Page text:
If you’re contemplating a career change, you might want to consider one of these paths (via Utne).
Whether you prefer interacting with people, independence in the workplace, or a comfortable salary, there’s something for you on this list of the jobs that keep employees most satisfied at work, compiled by University of Chicago researchers.
You’ll find some sure bets — we’ve all had great teachers, for example, who insist no better occupation exists — and some surprises, too.
Find out which gigs made the cut, and why people who get up every morning for those jobs actually look forward to it.
These skilled laborers include crane operators, surveyors, and the engineers sitting at computers guiding construction. They're the people who erect skyscrapers, build highways, and work as miners and loggers.
The profession is heavily unionized -- there are about 400,000 members in North America, and the latest Bureau of labour Statistics show there are roughly 470,000 workers -- so operating engineers enjoy relatively cushy benefits and a high hourly wage, more than $20.
And they can rest easy because they've got security, too. The BLS projects a 12% increase in job openings between 2008 and 2018.
Financial services sales agents sell clients on banking services, like loans and mutual funds. They also advise people on investments and money management.
The perks? You get to work in a standard office environment, you get to communicate with a variety of people, and the average salary lands above $90,000 -- sometimes, with an option to earn bonuses, too.
Psychologists earn a decent salary -- the median rate is more than $64,000. But while more money usually means less problems, at least in terms of maintaining a comfortable lifestyle, psychologists themselves have taught us that wages don't define happiness.
Maybe psychologists report higher happiness levels because know what to do to be happy at work -- after all, they advise the rest of us on how to achieve that.
Aside from the generally low pay, people who work in the arts have a lot to be happy about.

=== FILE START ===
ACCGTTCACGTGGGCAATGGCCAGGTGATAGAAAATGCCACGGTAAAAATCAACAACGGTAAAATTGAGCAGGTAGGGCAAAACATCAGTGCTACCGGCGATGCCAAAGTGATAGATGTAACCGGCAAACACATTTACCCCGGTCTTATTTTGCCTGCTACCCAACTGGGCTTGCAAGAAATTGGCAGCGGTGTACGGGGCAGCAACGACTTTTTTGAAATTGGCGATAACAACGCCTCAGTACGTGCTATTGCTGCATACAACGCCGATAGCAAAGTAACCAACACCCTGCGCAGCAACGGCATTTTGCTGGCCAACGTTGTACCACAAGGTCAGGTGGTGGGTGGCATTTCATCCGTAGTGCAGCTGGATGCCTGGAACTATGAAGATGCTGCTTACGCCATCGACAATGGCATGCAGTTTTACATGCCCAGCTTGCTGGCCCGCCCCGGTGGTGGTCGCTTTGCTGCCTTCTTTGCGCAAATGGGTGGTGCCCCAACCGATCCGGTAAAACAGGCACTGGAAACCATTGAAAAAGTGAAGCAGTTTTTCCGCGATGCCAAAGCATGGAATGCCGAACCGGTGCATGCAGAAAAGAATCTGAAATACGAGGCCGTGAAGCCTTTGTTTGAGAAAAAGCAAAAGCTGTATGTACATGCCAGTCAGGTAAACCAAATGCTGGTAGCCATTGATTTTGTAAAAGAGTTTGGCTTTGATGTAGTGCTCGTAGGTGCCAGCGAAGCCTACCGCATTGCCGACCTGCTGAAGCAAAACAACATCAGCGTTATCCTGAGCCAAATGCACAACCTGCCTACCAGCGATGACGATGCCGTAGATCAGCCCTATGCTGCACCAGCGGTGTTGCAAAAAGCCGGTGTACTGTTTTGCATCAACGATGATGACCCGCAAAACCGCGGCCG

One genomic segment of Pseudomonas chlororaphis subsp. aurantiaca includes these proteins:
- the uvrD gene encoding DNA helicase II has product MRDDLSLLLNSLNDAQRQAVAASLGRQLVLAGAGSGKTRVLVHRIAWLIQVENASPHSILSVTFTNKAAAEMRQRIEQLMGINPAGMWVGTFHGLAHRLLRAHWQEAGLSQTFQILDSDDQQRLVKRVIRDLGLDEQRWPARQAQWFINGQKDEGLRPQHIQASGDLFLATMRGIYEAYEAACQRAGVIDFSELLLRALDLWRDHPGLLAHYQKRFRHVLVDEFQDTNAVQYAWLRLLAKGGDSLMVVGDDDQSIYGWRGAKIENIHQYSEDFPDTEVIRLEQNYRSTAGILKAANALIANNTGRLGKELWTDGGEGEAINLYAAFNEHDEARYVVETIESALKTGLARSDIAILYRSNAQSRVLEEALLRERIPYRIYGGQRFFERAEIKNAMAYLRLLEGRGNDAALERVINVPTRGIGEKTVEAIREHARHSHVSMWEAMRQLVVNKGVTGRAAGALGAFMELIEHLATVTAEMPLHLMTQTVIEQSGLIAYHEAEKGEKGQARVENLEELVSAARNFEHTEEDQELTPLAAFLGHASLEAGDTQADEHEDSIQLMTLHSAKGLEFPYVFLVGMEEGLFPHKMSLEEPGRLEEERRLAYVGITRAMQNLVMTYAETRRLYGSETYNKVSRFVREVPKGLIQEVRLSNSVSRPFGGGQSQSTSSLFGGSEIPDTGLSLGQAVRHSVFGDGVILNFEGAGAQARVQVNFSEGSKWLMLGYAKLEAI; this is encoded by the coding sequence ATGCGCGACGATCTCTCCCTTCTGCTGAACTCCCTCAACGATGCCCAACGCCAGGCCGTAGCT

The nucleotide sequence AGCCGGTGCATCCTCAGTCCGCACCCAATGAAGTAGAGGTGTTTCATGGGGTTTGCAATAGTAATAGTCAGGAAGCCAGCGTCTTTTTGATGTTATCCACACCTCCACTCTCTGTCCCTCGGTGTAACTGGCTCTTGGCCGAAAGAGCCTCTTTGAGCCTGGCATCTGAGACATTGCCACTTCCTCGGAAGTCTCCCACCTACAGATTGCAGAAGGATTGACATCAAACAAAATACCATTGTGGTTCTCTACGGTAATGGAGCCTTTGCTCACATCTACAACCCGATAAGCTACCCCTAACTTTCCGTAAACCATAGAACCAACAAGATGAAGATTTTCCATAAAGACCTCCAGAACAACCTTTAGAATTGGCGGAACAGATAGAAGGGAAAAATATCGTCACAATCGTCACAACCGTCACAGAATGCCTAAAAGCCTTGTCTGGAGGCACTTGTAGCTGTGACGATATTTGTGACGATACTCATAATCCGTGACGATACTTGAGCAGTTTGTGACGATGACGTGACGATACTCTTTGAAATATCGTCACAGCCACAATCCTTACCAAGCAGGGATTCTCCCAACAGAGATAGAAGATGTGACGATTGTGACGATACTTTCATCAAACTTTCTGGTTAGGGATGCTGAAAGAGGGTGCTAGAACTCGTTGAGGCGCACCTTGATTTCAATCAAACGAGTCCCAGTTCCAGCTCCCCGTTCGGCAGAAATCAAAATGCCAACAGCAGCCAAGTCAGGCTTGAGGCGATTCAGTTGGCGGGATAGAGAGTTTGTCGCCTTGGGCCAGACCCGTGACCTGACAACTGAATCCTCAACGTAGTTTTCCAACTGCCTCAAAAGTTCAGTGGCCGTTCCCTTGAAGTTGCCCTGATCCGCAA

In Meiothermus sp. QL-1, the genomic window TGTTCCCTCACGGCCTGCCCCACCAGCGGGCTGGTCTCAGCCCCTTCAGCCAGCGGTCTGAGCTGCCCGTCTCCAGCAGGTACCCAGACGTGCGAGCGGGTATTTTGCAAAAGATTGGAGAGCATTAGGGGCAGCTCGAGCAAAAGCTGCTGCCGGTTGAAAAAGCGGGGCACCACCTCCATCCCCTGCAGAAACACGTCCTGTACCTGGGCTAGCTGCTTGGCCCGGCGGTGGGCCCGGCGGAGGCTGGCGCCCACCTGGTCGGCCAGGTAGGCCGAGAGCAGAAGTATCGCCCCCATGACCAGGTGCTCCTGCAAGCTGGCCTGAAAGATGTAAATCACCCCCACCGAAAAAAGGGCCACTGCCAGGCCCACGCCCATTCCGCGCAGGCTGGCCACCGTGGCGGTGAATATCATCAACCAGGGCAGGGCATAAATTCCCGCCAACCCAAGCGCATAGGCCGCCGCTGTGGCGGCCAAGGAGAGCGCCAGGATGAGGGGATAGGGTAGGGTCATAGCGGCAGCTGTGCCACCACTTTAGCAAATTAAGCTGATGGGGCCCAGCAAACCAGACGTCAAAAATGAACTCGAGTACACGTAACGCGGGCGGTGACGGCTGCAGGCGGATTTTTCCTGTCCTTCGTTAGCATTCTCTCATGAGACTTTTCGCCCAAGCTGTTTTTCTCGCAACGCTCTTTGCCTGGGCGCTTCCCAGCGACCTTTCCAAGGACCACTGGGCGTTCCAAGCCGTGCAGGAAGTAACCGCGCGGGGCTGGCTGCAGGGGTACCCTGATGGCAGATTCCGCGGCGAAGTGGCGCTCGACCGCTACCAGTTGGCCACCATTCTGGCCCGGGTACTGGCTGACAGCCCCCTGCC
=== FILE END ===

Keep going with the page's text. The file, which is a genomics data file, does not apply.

It's fairly free-form and flexible, and it allows -- in fact, requires -- a ton of creativity. Instead of building in a creative outlet, artists spend their work lives in one.
Plus, one recent study showed that, of the six activities that make people happiest, four were arts-related: theatre/dance, singing, visiting a museum exhibition, and hobbies including arts and crafts.
Cheryl Gferer, who teaches at Century College in White Bear Lake, Minn., says she isn't surprised to see teachers on the list.
'My students teach me more than I could ever teach them. They teach me how to face challenges, how to behave with integrity, how be more than people expect of me, how to stand up after being knocked down,' she says.
Still, teaching comes with challenges, like struggling students and the time-consuming nature of the job. But there are benefits that go far beyond those drawbacks.
'I think it makes me a better human being,' Gferer says. 'Despite that I'm often exhausted by my work, it is the most gratifying job I can imagine. I'm lucky to be a teacher.
In much the same way as other educators, special education teachers are challenged motivated by their students.
These teachers, though, face myriad challenges unique to each fo their students' distinct needs. They have to be detail-oriented and able to focus on several things at once. It makes for exhausting days, but they're still among the most satisfied members of the workforce.
They're working closely with their students, developing relationships and helping them to flourish in the education system. It's an important job, and the benefits of a special education teacher's work are easy to see.
Firefighters have one of the most hazardous, demanding, and important jobs out there. They work 24-hour shifts, including on holidays. They undergo extensive training, and they routinely risk their lives. Still, they're some of the happiest people. Why?
First, they have a supremely important job that's also highly rewarding. They protect people and their most sacred possessions.
Second, the work environment is a good one. Sure, they're on the clock full days at a time. But the colleague-to-colleague relationships are as tight as it gets. They develop strong bonds by spending so much time together, and count on each other to stay safe.
'It's almost like living with a second family,' says firefighter Matt Ouellette.
Jay Terbush has been in full-time ministry for 25 years.
'There has not been one day when I have thought, 'I wish that I had gone into some other career,'' he says. 'I just like to do the various tasks that ministers are engaged in: preaching and teaching, leading worship, caring for people in need, celebrating joyous occasions, being with people in the depths of sorrow, guiding people in their personal search for a life of meaning and purpose, mentoring youth toward faith and personal maturity.'
The 'awesome responsibility and privilege' of helping people through their crises and sharing in their celebrations inspire Terbush to be a better person -- and what's more rewarding than that?
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